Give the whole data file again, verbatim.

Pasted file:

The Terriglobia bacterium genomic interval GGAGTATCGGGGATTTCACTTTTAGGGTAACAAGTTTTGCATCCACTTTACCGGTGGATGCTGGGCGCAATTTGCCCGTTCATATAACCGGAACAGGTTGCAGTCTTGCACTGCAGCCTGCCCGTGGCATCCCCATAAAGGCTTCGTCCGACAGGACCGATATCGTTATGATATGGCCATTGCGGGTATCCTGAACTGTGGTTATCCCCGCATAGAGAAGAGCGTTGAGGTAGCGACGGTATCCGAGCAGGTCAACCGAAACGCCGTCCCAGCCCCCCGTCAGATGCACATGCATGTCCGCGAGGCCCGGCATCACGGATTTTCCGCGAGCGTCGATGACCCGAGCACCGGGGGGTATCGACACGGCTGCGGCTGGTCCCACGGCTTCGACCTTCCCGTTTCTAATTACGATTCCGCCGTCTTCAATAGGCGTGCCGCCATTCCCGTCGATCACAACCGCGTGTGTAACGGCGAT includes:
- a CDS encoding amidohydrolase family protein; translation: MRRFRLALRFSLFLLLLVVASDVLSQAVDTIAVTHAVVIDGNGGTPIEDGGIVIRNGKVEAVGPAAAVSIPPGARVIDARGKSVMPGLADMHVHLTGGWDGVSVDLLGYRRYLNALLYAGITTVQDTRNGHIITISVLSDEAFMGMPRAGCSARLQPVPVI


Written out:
The Terriglobia bacterium genomic interval GGAGTATCGGGGATTTCACTTTTAGGGTAACAAGTTTTGCATCCACTTTACCGGTGGATGCTGGGCGCAATTTGCCCGTTCATATAACCGGAACAGGTTGCAGTCTTGCACTGCAGCCTGCCCGTGGCATCCCCATAAAGGCTTCGTCCGACAGGACCGATATCGTTATGATATGGCCATTGCGGGTATCCTGAACTGTGGTTATCCCCGCATAGAGAAGAGCGTTGAGGTAGCGACGGTATCCGAGCAGGTCAACCGAAACGCCGTCCCAGCCCCCCGTCAGATGCACATGCATGTCCGCGAGGCCCGGCATCACGGATTTTCCGCGAGCGTCGATGACCCGAGCACCGGGGGGTATCGACACGGCTGCGGCTGGTCCCACGGCTTCGACCTTCCCGTTTCTAATTACGATTCCGCCGTCTTCAATAGGCGTGCCGCCATTCCCGTCGATCACAACCGCGTGTGTAACGGCGAT includes:
- a CDS encoding amidohydrolase family protein; translation: MRRFRLALRFSLFLLLLVVASDVLSQAVDTIAVTHAVVIDGNGGTPIEDGGIVIRNGKVEAVGPAAAVSIPPGARVIDARGKSVMPGLADMHVHLTGGWDGVSVDLLGYRRYLNALLYAGITTVQDTRNGHIITISVLSDEAFMGMPRAGCSARLQPVPVI